John Locke (1632-1704) was an English statesman and political philosopher. Locke lived in very interesting historic times; he and his powerful political friends (Lord Shaftesbury mostly) were sometimes in power, and sometimes out of power. Locke's life is an interesting one and I cannot go into details at this place; suffice to say that it was necessary for Locke, being one who was against "Divine Right of Kings," to state his philosophy, a philosophy to which the government might turn for its authority. Locke insisted, unlike Hobbes12, that man was fundamentally good and could live will enough if left alone, but could live better under government. Government by its nature had to claim, in certain circumstances, authority over the individual. In earlier times it was relatively simple: kings claimed, and were supported by the mystics of the time (religionists), that they derived their hereditary authority from God. Well by the 17th century this was not such an acceptable theory, especially when kings with their divine power were wont to abuse the people, and so it fell to Locke the task of expressing an alternative theory of governmental power. While insisting on the natural morality of pre-social man, Locke, nonetheless, felt that an ordinary man's lot in life would improve if he were, as an individual, to contract out "into civil society by surrendering personal power to the ruler and magistrates." This, for Locke, was "a method of securing natural morality more efficiently." (Thus, was stated the so-called Social contract theory, the one that was disastrously picked up by Rousseau and those that followed in his footsteps.) Locke stated, "The ruling body if it offends against natural law must be deposed," viz. that government rests on popular consent and rebellion is permissible when government subverts the ends - the protection of life, liberty, and property - for which it is established. This was the philosophical stuff which sanctioned the rebellions of both the American colonialists in 1775, and the French in 1789.13




1 Peter Landry is a lawyer and has been, for 36 years, in private practice in the City of Dartmouth. He invites correspondence on the topic and may be contacted at P.O. Box 1200, Dartmouth, Nova Scotia, B2Y 4B8.

2 Do not accept that guns kill; they do in a revolution and in a war. But no great numbers die from gunshot in normal times. "Drowning accidents, bicycle accidents, skate board accidents, automobile accidents, poisoning from drug (medication) accidents, and so on, result in far more deaths than firearms accidents." In one major study: "eighteen thousand [gun] permit holders were tracked. Three involved gun-related crimes and ten involved instances where license holders successfully used their guns to fend off criminal attackers. There was not one single case in which a license holder had his gun taken away by a criminal, shot someone by accident, or was killed defending himself or herself." And, as for assault weapons: "An assault weapon is nothing more than a contrived term that now applies to all semi-automatic firearms. Their distinguishing feature is that after firing a single shot by one pull of the trigger, a mechanism reloads another cartridge." (Guns, Crime, and Freedom by Wayne LaPierre (chief executive officer of the National Rifle Association of America) (Regnery Publishing) available through Laissez Faire Books.)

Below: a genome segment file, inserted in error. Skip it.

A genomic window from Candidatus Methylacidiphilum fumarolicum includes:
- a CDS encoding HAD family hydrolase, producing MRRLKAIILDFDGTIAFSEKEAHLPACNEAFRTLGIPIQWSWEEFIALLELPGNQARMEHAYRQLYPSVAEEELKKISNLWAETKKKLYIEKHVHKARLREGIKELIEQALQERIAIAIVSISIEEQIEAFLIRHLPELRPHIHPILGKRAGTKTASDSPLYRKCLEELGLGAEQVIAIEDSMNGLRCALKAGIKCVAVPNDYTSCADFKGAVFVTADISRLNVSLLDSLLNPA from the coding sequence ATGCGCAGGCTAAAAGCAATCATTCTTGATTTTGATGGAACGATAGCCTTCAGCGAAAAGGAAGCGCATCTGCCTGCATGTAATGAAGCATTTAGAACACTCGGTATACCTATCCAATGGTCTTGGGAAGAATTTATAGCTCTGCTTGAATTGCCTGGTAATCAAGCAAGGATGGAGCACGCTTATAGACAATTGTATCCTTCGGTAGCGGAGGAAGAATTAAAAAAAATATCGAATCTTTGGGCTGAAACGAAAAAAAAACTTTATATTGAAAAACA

3 The Canadian criminal code allows "Everyone who is unlawfully assaulted and who causes death or grievous bodily harm in repelling the assault is justified if ... he believes on reasonable and justifiable grounds that he cannot otherwise preserve himself from death or grievous bodily harm." This is a legal principle that has come to us from the common law. The common law, with its unsurpassed powers of adaptability and expansion, has its roots, long and deep, into the history of England; its culture; its traditions. All of which has been emulated world wide. As for an Englishman's right to defend himself: well, interestingly enough, it took a Frenchman, a much respected legal philosopher, by the name of Montesquieu (1689-1755) to point it out. He said, "Who does not see that self-defence is a duty superior to every precept?" [Incidentally, Montesquieu went to England and studied the political writings of John Locke (1632-1704), a person to whom we shall refer.] In his work, The Spirit of Laws, written in 1748, Montesquieu held up the British Constitution to the admiration of the world. He was most famous for his pronouncement of the separation of government powers doctrine (legislative, executive, and judicial), a doctrine that was picked up the framers of the American Constitution; but, as is easily shown (see my writings elsewhere) it is a doctrine that, in Canada, is "More honour'd in the breach, than in the observance."

4 This is to say nothing of "registration costs" which, it would appear, will amount to a penal tax (probably unconstitutional) on a particular segment of our society, a segment which has committed no criminal act. Further, this is to say nothing of the huge and intrusive bureaucracy which these "registration costs" will fund. And further, this is to say nothing of the impossibility of such a scheme to use another portion of the dwindling resources of the community to enforce law abiding citizens to register their guns, certainly the criminals will not be registering them. And further, this is to say nothing of The Law of Unintended Effects, as these new draconian gun laws drive "illegal guns," and more of them, deep into our society. (Incidentally, this very set of arguments can be used against the government's war against drugs.)